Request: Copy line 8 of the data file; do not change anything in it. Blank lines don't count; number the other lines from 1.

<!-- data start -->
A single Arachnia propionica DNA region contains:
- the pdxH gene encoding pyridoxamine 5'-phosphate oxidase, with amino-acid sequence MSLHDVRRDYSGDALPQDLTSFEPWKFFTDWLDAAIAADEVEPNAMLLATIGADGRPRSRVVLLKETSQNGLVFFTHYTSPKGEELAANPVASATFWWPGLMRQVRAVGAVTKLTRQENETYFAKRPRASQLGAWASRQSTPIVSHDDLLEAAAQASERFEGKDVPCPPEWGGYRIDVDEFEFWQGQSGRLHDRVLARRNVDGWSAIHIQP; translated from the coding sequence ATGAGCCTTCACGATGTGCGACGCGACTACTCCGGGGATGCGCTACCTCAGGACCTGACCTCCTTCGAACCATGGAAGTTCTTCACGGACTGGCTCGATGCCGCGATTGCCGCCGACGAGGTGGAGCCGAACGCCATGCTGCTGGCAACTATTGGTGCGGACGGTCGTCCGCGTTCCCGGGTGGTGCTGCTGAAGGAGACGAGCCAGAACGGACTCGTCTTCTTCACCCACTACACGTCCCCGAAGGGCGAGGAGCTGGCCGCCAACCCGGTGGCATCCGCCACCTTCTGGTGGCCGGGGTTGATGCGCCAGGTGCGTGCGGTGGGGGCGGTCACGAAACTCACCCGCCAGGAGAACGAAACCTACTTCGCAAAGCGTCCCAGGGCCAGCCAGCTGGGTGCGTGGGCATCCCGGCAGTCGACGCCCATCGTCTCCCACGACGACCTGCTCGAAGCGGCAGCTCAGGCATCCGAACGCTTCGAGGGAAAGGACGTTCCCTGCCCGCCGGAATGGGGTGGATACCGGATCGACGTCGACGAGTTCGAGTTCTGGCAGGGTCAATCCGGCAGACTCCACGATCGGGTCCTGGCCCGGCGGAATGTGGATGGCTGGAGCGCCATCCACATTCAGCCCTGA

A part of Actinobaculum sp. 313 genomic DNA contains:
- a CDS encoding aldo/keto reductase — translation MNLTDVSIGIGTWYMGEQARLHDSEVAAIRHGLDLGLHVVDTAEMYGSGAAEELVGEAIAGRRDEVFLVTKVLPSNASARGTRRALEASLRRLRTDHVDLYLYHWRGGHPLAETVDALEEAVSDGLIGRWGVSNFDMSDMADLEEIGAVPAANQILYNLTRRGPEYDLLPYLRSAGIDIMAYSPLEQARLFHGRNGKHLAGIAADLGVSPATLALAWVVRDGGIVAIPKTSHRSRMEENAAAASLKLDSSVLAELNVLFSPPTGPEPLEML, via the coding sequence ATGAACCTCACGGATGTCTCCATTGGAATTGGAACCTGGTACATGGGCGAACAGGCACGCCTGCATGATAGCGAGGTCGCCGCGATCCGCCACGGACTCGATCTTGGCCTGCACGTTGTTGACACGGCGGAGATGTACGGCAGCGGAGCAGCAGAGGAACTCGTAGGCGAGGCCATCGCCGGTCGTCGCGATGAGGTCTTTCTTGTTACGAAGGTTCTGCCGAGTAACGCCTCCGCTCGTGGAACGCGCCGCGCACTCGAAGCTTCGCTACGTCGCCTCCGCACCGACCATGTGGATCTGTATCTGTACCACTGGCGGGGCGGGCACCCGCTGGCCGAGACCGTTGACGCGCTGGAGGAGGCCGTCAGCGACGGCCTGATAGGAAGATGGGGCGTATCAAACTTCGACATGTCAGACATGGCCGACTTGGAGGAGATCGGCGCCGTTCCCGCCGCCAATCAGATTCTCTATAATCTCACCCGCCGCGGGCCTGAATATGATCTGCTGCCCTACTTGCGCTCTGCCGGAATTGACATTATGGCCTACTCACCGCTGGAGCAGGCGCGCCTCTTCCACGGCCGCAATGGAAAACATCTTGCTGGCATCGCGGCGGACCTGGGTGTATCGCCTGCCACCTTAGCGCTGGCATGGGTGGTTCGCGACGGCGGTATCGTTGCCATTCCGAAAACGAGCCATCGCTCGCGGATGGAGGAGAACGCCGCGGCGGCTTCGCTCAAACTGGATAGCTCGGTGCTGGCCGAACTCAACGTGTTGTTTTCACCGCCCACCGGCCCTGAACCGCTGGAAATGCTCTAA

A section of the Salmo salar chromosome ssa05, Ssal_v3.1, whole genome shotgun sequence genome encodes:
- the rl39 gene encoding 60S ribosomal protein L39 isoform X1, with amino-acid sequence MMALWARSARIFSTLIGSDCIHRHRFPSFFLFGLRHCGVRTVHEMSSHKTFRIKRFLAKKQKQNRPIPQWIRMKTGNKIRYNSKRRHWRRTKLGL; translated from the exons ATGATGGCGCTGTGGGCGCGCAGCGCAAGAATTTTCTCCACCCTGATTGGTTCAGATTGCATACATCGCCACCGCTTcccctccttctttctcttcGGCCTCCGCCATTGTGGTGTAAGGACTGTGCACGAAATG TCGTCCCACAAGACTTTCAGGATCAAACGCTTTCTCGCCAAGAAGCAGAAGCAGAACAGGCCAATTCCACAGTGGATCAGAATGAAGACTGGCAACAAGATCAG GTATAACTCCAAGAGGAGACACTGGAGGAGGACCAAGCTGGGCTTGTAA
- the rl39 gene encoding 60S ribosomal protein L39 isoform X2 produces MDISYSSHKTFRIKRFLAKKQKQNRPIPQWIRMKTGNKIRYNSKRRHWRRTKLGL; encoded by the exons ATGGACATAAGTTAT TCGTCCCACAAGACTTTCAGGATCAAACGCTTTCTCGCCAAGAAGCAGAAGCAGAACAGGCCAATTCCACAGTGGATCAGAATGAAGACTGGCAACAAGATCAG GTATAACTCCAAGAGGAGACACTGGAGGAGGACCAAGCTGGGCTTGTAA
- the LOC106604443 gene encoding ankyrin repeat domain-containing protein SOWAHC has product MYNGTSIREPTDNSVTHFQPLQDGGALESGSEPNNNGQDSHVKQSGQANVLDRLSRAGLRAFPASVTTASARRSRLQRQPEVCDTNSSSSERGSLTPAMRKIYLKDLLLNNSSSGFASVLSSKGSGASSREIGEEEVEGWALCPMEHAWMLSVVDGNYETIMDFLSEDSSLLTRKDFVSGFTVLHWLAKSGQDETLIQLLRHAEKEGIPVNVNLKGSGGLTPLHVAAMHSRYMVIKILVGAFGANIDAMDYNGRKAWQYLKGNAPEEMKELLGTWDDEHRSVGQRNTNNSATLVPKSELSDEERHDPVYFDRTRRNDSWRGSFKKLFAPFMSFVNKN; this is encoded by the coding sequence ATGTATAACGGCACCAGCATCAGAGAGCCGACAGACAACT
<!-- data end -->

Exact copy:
- the LOC106604443 gene encoding ankyrin repeat domain-containing protein SOWAHC has product MYNGTSIREPTDNSVTHFQPLQDGGALESGSEPNNNGQDSHVKQSGQANVLDRLSRAGLRAFPASVTTASARRSRLQRQPEVCDTNSSSSERGSLTPAMRKIYLKDLLLNNSSSGFASVLSSKGSGASSREIGEEEVEGWALCPMEHAWMLSVVDGNYETIMDFLSEDSSLLTRKDFVSGFTVLHWLAKSGQDETLIQLLRHAEKEGIPVNVNLKGSGGLTPLHVAAMHSRYMVIKILVGAFGANIDAMDYNGRKAWQYLKGNAPEEMKELLGTWDDEHRSVGQRNTNNSATLVPKSELSDEERHDPVYFDRTRRNDSWRGSFKKLFAPFMSFVNKN; this is encoded by the coding sequence ATGTATAACGGCACCAGCATCAGAGAGCCGACAGACAACT